2012 — 2016
Young PhD

10259848_10152792140712468_3425719436426916838_n I continued my research from the master, thinking that I only need to push a little further for a doctorate, but I have never been so wrong. I did plan my research well. I completed my experiment within one year. I attended three international academic conferences within two years. However, publication, the final requirement for doctoral degree took me three years. Many publishers promised results in three months, but it takes years in reality. Nothing I can do but wait, wait … and wait. I was prepared for a maximum of two years, not three. I only prepare for average, unprepared for the worst. I seek for help from my senior and my social network to conduct more comprehensive research and get better exposure to academic society. Finally, I succeeded. I published two research articles and completing my PhD, all thanks to my colleagues who have kindly supported me.

Through the same network, I was recruited to worked as research assistant for training courses held by the National Broadcasting and Telecommunications Commission (NBTC) and Waseda University. I have become knowledgeable in telecommunication. I have exposed myself to Thailand’s government executives. As a result, I get to know many officials who later invited me to many exclusive events.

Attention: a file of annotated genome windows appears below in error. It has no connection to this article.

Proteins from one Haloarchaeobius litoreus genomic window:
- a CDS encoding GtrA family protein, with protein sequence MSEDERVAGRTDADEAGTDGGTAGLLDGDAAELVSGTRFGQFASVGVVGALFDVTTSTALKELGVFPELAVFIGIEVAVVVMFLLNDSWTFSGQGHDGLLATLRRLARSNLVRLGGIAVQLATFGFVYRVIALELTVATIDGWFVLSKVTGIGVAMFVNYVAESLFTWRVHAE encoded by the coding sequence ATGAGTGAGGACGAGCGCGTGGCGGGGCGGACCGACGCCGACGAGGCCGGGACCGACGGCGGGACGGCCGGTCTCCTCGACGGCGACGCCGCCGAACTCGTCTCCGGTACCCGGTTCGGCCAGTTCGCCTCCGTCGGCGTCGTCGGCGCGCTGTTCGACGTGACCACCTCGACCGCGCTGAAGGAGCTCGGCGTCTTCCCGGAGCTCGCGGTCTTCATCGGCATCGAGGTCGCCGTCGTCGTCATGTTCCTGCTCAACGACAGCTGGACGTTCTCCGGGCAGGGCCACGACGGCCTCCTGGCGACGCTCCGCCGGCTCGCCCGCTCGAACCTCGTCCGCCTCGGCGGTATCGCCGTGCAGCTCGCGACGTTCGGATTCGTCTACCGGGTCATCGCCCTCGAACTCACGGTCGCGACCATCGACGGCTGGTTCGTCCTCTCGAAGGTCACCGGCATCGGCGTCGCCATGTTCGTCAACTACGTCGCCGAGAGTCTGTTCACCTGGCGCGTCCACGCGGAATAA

• Lesson 9: Be prepared for the worst because nothing goes according to plan.
  • Lesson 10: Surround yourself with great people.
  • Lesson 11: Being skillful is the main road to success, but connection shows you the shortcut.


2016 — 20xx

I have learned a lot of valuable lessons throughout my lifetime. Everybody is given the same 24 hours a day and 82 years of average lifespan. It is a matter of choice whether I want to spend my remaining 55 years (theoretically) going through the same routine, or used what I have learned and make the best out of it.

“Learn from yesterday, live for today, hope for tomorrow. The important thing is not to stop questioning.” — Albert Einstein (LIFE Magazine, 2 May 1955)